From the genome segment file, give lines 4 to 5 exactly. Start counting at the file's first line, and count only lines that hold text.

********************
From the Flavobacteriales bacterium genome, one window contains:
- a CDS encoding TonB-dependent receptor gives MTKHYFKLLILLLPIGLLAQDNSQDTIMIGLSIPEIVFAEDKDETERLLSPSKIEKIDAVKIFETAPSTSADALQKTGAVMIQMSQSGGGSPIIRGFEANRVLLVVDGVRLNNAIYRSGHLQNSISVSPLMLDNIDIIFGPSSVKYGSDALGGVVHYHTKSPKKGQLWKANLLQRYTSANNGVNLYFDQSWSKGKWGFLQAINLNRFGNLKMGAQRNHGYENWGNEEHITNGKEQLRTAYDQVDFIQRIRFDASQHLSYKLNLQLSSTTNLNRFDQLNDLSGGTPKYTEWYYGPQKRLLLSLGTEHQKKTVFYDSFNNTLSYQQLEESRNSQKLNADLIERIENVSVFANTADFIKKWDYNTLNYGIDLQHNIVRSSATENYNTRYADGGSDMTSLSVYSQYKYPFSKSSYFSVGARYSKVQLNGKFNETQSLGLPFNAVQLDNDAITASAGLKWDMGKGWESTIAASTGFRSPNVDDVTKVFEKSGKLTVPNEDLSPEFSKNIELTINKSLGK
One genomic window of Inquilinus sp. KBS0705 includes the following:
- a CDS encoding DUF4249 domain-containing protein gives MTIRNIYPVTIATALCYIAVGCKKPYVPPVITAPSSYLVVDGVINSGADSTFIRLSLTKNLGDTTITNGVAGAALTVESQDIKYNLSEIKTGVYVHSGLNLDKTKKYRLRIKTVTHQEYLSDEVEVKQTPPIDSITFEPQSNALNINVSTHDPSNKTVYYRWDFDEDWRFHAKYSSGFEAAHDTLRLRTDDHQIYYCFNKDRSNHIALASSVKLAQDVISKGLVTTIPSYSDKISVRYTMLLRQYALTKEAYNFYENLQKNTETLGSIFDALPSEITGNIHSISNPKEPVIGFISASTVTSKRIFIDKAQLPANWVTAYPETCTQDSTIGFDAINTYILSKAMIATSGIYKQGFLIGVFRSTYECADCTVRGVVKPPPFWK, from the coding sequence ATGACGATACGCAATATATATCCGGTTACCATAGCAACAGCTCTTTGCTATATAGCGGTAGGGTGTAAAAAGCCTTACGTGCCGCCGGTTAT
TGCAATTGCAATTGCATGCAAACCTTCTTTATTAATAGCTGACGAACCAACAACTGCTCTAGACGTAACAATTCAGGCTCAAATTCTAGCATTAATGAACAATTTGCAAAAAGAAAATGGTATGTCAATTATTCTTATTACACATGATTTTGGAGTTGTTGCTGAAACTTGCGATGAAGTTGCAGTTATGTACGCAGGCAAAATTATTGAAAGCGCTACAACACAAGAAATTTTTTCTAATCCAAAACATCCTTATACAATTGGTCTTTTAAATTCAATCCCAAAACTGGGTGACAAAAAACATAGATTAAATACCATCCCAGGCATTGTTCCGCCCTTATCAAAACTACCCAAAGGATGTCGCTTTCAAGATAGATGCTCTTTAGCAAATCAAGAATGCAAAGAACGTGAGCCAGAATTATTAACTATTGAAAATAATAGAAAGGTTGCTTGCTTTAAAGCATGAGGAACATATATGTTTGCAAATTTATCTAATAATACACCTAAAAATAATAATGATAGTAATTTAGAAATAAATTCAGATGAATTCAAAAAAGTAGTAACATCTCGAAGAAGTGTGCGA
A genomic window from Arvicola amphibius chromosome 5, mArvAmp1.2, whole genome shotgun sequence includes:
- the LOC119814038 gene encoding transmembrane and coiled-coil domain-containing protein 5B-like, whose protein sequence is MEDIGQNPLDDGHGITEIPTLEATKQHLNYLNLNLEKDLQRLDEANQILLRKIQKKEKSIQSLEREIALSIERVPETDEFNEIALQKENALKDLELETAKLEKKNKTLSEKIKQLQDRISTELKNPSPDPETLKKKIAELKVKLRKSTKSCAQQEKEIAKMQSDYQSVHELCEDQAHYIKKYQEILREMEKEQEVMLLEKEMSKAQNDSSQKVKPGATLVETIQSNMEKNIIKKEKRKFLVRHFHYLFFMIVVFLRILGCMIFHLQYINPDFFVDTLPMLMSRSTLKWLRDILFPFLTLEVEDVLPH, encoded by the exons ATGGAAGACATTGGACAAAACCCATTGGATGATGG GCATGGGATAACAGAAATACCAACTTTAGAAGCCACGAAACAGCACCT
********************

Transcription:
- a CDS encoding DUF4249 domain-containing protein gives MTIRNIYPVTIATALCYIAVGCKKPYVPPVITAPSSYLVVDGVINSGADSTFIRLSLTKNLGDTTITNGVAGAALTVESQDIKYNLSEIKTGVYVHSGLNLDKTKKYRLRIKTVTHQEYLSDEVEVKQTPPIDSITFEPQSNALNINVSTHDPSNKTVYYRWDFDEDWRFHAKYSSGFEAAHDTLRLRTDDHQIYYCFNKDRSNHIALASSVKLAQDVISKGLVTTIPSYSDKISVRYTMLLRQYALTKEAYNFYENLQKNTETLGSIFDALPSEITGNIHSISNPKEPVIGFISASTVTSKRIFIDKAQLPANWVTAYPETCTQDSTIGFDAINTYILSKAMIATSGIYKQGFLIGVFRSTYECADCTVRGVVKPPPFWK, from the coding sequence ATGACGATACGCAATATATATCCGGTTACCATAGCAACAGCTCTTTGCTATATAGCGGTAGGGTGTAAAAAGCCTTACGTGCCGCCGGTTAT
TGCAATTGCAATTGCATGCAAACCTTCTTTATTAATAGCTGACGAACCAACAACTGCTCTAGACGTAACAATTCAGGCTCAAATTCTAGCATTAATGAACAATTTGCAAAAAGAAAATGGTATGTCAATTATTCTTATTACACATGATTTTGGAGTTGTTGCTGAAACTTGCGATGAAGTTGCAGTTATGTACGCAGGCAAAATTATTGAAAGCGCTACAACACAAGAAATTTTTTCTAATCCAAAACATCCTTATACAATTGGTCTTTTAAATTCAATCCCAAAACTGGGTGACAAAAAACATAGATTAAATACCATCCCAGGCATTGTTCCGCCCTTATCAAAACTACCCAAAGGATGTCGCTTTCAAGATAGATGCTCTTTAGCAAATCAAGAATGCAAAGAACGTGAGCCAGAATTATTAACTATTGAAAATAATAGAAAGGTTGCTTGCTTTAAAGCATGAGGAACATATATGTTTGCAAATTTATCTAATAATACACCTAAAAATAATAATGATAGTAATTTAGAAATAAATTCAGATGAATTCAAAAAAGTAGTAACATCTCGAAGAAGTGTGCGA